- Script – Kurt Busiek
- Art – Benjamin Dewey
- Colors – Jordie Bellaire
- Letters – John Roshell, Jimmy Betancourt
- Publisher – Image Comics
In the first Tooth and Claw, we are introduced to a world of anthropomorphic wizards and flying cities. Magic’s power, as we learn, is starting to wane and warthog Gharta believes that the only way to fix the future is to pull from the past. With the help of her fellow wizards, Gharta summons the legendary Champion, the being that Gharta believes can have them all from arcane destruction. Unfortunately, their spell to transport the Champion into the present has unforeseen consequences and their power creates a catastrophe all its oen. Fallen to the earth below and surrounded by the ruins of a broken city, we come into issue two with a tale being told about the legendary hero who, at present, sits unseen in a ball of glowing green magic.
Things get a lot bloodier in this issue than the last one. The wizards who remain are attacked by Lowlanders who see their plight as an ample opportunity for revenge. They attack without mercy and if it weren’t for a last minute saviour, each and every magic-user would have been slaughtered without a second thought. The story ends with Gharta taking leadership of those left standing as she informs the city-born mages that there are more dangers in the wild than those who attacked them. It is a slight cliff hanger like the first issue, but it is enough to keep your interest peaked until next month.
This story seems to be ramping up slowly and moving the reader along at a nice, controlled pace. Kurt Busiek could have jumped us ahead in the timeline and given us a flashback to events that transpired after the city fell or bring us right in on the middle of the Lowlander attack, but he chose to use the aftermath of the first issue to world build via a firelight tale this time around. We are even treated to more character development between Gharta and the loudmouthed owl Sandhorst who is not at all pleased about what has transpired in regards to the Champion. I would have liked to see more with Dunstan’s character-the young dog from issue one-but I can understand why he and his grief were not the focal point quite yet. Hopefully we get more of him and his owl companion later on.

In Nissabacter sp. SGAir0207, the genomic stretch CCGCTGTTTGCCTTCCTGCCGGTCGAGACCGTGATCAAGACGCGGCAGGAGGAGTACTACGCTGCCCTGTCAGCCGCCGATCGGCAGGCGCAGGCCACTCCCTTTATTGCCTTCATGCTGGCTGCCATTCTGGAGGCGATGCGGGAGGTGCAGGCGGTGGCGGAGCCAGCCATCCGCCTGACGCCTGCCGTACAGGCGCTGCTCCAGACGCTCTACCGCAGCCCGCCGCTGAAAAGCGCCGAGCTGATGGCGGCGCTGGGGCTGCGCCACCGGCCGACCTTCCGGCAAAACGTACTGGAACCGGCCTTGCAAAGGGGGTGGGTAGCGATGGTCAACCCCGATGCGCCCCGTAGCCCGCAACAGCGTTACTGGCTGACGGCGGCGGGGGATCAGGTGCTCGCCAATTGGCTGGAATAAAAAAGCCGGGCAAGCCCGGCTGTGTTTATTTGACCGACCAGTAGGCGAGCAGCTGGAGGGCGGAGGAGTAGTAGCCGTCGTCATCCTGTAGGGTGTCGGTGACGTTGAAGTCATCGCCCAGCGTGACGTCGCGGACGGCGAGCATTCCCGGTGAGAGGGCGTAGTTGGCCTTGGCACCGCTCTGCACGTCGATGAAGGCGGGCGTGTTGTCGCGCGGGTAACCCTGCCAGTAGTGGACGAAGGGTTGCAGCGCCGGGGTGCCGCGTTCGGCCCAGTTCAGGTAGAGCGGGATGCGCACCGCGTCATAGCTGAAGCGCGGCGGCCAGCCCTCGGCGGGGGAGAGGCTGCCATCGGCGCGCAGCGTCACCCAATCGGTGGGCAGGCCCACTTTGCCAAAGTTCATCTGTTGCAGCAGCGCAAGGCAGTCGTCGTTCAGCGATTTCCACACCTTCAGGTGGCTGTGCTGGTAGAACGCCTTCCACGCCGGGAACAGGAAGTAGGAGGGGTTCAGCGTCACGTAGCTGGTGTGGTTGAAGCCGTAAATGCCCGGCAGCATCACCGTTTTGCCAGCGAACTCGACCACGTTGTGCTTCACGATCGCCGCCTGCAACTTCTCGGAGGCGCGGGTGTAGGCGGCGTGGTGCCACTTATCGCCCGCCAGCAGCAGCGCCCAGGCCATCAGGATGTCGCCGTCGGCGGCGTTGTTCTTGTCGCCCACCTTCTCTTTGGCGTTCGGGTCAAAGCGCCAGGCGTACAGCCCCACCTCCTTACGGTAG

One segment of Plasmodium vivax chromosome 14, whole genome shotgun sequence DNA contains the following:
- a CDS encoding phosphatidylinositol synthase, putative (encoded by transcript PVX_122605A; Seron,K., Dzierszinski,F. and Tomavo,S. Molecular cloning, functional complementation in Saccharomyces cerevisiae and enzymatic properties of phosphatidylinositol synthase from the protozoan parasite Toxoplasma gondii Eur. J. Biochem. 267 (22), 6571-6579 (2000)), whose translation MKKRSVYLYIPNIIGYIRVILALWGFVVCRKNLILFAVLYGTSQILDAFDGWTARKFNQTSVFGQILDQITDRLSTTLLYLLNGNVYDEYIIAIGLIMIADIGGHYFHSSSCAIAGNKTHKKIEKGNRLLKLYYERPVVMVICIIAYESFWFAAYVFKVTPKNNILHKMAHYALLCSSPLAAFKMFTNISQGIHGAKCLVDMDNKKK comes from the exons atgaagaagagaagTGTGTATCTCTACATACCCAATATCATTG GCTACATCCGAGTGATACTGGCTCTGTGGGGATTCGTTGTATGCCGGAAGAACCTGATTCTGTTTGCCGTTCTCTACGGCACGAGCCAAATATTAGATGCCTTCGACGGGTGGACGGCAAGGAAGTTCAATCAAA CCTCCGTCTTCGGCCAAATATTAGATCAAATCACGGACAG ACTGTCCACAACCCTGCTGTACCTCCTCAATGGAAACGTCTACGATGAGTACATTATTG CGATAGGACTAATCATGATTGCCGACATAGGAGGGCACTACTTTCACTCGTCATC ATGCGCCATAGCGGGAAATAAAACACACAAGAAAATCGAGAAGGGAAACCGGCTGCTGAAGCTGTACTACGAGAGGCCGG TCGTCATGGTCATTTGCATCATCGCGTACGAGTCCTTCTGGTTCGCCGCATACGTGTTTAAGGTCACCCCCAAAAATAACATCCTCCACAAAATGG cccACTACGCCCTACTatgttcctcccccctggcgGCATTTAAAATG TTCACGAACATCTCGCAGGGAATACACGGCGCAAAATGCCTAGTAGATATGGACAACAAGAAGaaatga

Benjamin Dewey’s art continues to amaze and everything gets a little gory this time around. While it’s not incredibly graphic, the illustrations surrounding combat clearly mark Tooth and Claw as the mature book it is. Heads are bashed in, arrows are lodged in necks, and one mighty warrior is shown completely nude, front and back. Nothing is gratuitous, however, and there are no lingering shots to make the reader feel uncomfortable. You are given all the fighting necessary for this point in the story and it only helps to nail home that while these people may be powerful wizards, they are far from all powerful.
Issue two of Tooth and Claw built upon the tragedy in issue one, showcasing the skill and power available to the sorcerers that brought about their city’s destruction, but quickly reminds the audience that there are those who hate them and they are quite capable of slaughtering mages with ease. We gain an answer to last issue’s cliff hanger, yet walk away with more questions regarding the Champion and what their role in the story will ultimately be. There was great action, subtle plot building, and it was gorgeous to look at the whole way through. This series is definitely sinking its claws in deep.